The education ministry spokesperson, Aggrey Kibenge, says due to the inherent weaknesses in the system, the ministry, through NCDC, has come up with a new curriculum.

“We have done our own tests with UNEB (Uganda National Examinations Board) and found out that literacy and numeracy was still a problem in primary schools,” says Kibenge.

He says most pupils leave primary level with a very weak foundation, adding that if one leaves primary without numeracy and literacy skills, it is indeed hard for such a student to cope with education system at higher levels.

Mandy in supporting the complete overhaul of the education system, said: “Our students have a very slow speed of thought, analysis of issues, observation of facts and manipulation of figures.”

He decried the culture of students just listening to teachers and copying notes. “Even thinking itself is a problem,” he said, adding that the brain must be developed deliberately through exercises.

“Physical education is a very critical form of brain training but how many schools have a programme on it?” he asks.
But probably the worst catastrophe is that the teachers are unknowledgeable, with some of them teaching concepts they do not understand.

“I was talking to 500 teachers in Hoima when I asked them how many had read Constitution and only three had. If a teacher who is supposed to teach students has never read the C onstitution what knowledge can he pass across?” Mandy wondered.
Kibenge blames the colonial education system inherited at independent that the country has used for decades as the main cause of inconsistencies in the education system.

However, critics argue that the colonial education system seemed to have provided even better products than today’s.
“It is the same system that produced the top managers in this country today,” he said.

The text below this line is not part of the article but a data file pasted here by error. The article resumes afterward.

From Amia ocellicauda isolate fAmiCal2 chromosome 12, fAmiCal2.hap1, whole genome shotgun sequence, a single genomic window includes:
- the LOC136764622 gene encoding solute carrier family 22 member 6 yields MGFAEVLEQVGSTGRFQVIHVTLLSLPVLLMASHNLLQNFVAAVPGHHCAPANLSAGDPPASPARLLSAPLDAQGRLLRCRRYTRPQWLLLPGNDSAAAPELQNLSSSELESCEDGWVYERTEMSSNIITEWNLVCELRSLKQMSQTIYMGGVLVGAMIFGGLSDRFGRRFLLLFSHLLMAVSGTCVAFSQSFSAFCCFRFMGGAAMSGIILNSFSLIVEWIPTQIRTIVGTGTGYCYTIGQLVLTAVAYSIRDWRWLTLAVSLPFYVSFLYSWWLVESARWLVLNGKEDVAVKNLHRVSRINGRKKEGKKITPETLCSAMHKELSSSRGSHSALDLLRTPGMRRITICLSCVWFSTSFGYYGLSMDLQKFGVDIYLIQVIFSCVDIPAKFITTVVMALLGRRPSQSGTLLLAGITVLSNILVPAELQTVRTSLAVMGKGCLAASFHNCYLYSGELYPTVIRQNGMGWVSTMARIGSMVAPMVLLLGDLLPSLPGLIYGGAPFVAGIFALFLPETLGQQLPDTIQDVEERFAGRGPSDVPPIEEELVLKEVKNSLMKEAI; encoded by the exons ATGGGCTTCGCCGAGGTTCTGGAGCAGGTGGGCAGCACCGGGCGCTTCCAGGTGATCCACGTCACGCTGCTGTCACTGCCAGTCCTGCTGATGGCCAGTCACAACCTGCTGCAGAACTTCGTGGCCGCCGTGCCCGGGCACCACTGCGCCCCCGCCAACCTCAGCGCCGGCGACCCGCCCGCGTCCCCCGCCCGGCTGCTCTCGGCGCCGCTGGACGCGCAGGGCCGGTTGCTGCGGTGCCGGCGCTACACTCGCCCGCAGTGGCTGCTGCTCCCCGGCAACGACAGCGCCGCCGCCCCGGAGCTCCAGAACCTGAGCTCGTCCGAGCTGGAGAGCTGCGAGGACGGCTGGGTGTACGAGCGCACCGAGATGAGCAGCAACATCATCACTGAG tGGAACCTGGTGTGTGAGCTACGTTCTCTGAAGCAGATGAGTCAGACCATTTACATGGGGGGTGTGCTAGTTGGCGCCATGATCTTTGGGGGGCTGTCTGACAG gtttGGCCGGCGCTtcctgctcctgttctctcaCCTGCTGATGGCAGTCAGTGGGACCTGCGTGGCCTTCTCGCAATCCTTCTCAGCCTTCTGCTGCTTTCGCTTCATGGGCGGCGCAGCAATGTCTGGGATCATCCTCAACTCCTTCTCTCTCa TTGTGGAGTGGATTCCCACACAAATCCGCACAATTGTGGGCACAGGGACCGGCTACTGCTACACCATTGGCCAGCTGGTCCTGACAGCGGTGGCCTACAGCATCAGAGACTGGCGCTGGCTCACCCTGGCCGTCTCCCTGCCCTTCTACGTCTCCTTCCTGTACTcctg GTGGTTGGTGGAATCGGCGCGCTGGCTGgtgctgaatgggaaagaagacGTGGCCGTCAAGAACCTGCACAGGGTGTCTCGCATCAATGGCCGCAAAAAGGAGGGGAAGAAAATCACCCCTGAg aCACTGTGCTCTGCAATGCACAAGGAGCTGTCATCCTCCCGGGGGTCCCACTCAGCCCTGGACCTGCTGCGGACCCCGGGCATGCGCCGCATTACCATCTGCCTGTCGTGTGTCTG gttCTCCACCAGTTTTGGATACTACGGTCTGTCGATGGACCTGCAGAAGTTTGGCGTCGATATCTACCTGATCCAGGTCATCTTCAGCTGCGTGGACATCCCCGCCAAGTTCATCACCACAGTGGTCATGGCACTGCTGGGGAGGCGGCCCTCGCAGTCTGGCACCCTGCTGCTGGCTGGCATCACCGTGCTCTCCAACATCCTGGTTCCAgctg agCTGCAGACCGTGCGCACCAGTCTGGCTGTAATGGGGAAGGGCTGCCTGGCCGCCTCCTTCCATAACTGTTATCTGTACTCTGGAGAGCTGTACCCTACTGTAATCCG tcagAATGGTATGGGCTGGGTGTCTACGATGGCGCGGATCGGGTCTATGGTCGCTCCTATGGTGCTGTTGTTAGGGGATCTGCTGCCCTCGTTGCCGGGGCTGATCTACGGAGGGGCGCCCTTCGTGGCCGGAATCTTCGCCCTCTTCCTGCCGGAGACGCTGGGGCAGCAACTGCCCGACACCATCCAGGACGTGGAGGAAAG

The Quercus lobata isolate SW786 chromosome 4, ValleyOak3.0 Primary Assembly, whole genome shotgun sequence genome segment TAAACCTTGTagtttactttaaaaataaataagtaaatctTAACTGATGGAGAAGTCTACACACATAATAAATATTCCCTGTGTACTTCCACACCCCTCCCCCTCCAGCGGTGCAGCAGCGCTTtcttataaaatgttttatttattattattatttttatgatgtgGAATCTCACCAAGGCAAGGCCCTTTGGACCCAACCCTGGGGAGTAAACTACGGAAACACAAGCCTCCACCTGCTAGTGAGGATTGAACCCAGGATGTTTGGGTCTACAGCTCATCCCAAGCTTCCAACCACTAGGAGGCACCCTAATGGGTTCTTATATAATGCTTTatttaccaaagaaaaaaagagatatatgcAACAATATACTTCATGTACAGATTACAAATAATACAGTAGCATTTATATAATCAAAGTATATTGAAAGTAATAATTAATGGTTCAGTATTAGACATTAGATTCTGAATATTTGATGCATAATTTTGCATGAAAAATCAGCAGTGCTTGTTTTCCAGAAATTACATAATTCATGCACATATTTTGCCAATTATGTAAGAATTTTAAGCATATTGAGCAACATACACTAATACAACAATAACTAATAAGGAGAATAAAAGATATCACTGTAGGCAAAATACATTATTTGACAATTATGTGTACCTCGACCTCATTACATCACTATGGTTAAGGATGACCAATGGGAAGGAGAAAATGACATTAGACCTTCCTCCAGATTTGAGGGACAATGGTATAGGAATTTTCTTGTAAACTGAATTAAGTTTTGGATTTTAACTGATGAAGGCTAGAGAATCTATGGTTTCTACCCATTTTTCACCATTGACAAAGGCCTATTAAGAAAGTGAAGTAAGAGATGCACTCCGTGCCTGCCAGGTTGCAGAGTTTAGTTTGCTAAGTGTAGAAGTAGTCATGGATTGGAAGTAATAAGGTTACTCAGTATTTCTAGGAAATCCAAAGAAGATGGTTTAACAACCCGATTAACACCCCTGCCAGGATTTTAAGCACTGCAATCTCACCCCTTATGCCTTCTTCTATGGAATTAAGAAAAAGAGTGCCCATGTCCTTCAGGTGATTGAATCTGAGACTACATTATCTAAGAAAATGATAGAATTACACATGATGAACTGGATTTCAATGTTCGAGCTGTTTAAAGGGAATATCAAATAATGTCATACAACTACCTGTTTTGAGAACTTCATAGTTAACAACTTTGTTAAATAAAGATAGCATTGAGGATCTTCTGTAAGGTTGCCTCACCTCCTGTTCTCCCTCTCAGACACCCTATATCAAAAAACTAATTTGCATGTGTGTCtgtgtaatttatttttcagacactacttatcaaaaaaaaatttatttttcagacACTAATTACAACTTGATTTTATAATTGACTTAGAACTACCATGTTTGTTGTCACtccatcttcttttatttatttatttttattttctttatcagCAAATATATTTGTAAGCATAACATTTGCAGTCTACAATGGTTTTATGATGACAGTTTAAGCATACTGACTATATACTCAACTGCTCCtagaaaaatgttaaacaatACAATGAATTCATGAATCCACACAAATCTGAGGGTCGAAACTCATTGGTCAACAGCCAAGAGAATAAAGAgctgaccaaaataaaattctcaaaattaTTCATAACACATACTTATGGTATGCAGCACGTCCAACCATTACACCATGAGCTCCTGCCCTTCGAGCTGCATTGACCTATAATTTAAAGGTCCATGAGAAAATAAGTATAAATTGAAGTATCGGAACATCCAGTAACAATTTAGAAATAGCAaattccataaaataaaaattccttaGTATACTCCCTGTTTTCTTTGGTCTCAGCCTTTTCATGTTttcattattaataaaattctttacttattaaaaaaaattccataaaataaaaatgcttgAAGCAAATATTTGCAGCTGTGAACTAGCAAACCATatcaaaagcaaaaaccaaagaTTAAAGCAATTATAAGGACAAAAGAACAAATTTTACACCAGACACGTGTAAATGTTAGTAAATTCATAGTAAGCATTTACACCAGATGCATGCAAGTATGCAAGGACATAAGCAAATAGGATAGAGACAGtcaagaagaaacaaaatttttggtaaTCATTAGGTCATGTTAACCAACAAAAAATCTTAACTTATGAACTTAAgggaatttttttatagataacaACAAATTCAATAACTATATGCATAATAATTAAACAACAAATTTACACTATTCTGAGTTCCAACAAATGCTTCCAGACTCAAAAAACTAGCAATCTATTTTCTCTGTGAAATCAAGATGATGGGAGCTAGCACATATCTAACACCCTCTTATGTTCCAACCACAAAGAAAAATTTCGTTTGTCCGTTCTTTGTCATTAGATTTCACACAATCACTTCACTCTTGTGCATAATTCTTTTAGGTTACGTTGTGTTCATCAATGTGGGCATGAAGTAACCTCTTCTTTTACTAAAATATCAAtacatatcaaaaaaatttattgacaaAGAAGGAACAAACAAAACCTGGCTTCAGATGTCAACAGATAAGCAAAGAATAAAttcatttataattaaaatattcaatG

The Chinese system of education
China has a nationwide system of public education, which includes primary schools, middle schools (lower and upper), and universities. Nine years of education is compulsory for all students. Education is the responsibility of the Ministry of Education.The education system provides free primary education for six years(some provinces may have 5 years for primary school but 4 years for middle school), starting at age seven or six, followed by six years of secondary education for ages 12 to 18. At this level, there are three years of middle school and three years of high school.

The Ministry of Education reported a 99 percent attendance rate for primary school and an 80 percent rate for both primary and middle schools. Since free higher education was abolished in 1985, applicants to colleges and universities competed for scholarships based on academic ability Private schools have been allowed since the early 1980s. The population has had on average only 6.2 years of schooling, but in 1986 the goal of nine years of compulsory education by 2000 was established. The total literacy rate in China was 90.8% (male 95.1%; female 86.5%), based on 2002 estimates.

In 2003 China supported 1,552 instituions of higher learning(colleges and universities) and their 725,000 professors and 11 million students.
The total literacy rate in China was 90.8%(male 95.1%;female 86.5%)based on 2002 estimates.